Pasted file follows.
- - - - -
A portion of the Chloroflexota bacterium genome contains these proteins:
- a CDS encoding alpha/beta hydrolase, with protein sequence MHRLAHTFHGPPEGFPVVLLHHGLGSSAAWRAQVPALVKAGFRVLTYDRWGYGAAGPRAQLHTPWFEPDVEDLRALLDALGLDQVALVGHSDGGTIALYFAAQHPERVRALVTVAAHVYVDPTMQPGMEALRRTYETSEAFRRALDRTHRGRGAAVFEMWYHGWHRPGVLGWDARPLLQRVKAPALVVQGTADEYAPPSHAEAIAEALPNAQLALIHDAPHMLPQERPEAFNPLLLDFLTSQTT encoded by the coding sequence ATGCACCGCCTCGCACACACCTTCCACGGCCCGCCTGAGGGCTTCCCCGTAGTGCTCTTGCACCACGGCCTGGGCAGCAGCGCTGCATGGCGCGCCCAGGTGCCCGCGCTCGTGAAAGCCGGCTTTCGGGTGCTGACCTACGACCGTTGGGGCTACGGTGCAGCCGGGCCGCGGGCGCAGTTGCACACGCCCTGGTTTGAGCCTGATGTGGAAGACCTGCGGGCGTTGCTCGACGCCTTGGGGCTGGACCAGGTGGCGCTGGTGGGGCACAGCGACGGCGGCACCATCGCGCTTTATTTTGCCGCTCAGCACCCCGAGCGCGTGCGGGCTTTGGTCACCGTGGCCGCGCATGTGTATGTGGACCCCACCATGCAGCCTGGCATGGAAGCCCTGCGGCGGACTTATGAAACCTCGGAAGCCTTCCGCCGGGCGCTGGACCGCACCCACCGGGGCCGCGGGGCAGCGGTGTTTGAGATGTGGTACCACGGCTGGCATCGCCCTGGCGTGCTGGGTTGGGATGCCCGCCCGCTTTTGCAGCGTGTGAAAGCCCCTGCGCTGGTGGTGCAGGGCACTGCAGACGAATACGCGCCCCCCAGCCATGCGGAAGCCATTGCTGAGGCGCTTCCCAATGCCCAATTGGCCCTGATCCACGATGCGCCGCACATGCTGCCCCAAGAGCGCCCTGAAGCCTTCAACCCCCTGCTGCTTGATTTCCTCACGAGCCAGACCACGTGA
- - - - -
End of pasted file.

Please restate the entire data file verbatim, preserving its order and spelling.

A portion of the Chloroflexota bacterium genome contains these proteins:
- a CDS encoding alpha/beta hydrolase, with protein sequence MHRLAHTFHGPPEGFPVVLLHHGLGSSAAWRAQVPALVKAGFRVLTYDRWGYGAAGPRAQLHTPWFEPDVEDLRALLDALGLDQVALVGHSDGGTIALYFAAQHPERVRALVTVAAHVYVDPTMQPGMEALRRTYETSEAFRRALDRTHRGRGAAVFEMWYHGWHRPGVLGWDARPLLQRVKAPALVVQGTADEYAPPSHAEAIAEALPNAQLALIHDAPHMLPQERPEAFNPLLLDFLTSQTT encoded by the coding sequence ATGCACCGCCTCGCACACACCTTCCACGGCCCGCCTGAGGGCTTCCCCGTAGTGCTCTTGCACCACGGCCTGGGCAGCAGCGCTGCATGGCGCGCCCAGGTGCCCGCGCTCGTGAAAGCCGGCTTTCGGGTGCTGACCTACGACCGTTGGGGCTACGGTGCAGCCGGGCCGCGGGCGCAGTTGCACACGCCCTGGTTTGAGCCTGATGTGGAAGACCTGCGGGCGTTGCTCGACGCCTTGGGGCTGGACCAGGTGGCGCTGGTGGGGCACAGCGACGGCGGCACCATCGCGCTTTATTTTGCCGCTCAGCACCCCGAGCGCGTGCGGGCTTTGGTCACCGTGGCCGCGCATGTGTATGTGGACCCCACCATGCAGCCTGGCATGGAAGCCCTGCGGCGGACTTATGAAACCTCGGAAGCCTTCCGCCGGGCGCTGGACCGCACCCACCGGGGCCGCGGGGCAGCGGTGTTTGAGATGTGGTACCACGGCTGGCATCGCCCTGGCGTGCTGGGTTGGGATGCCCGCCCGCTTTTGCAGCGTGTGAAAGCCCCTGCGCTGGTGGTGCAGGGCACTGCAGACGAATACGCGCCCCCCAGCCATGCGGAAGCCATTGCTGAGGCGCTTCCCAATGCCCAATTGGCCCTGATCCACGATGCGCCGCACATGCTGCCCCAAGAGCGCCCTGAAGCCTTCAACCCCCTGCTGCTTGATTTCCTCACGAGCCAGACCACGTGA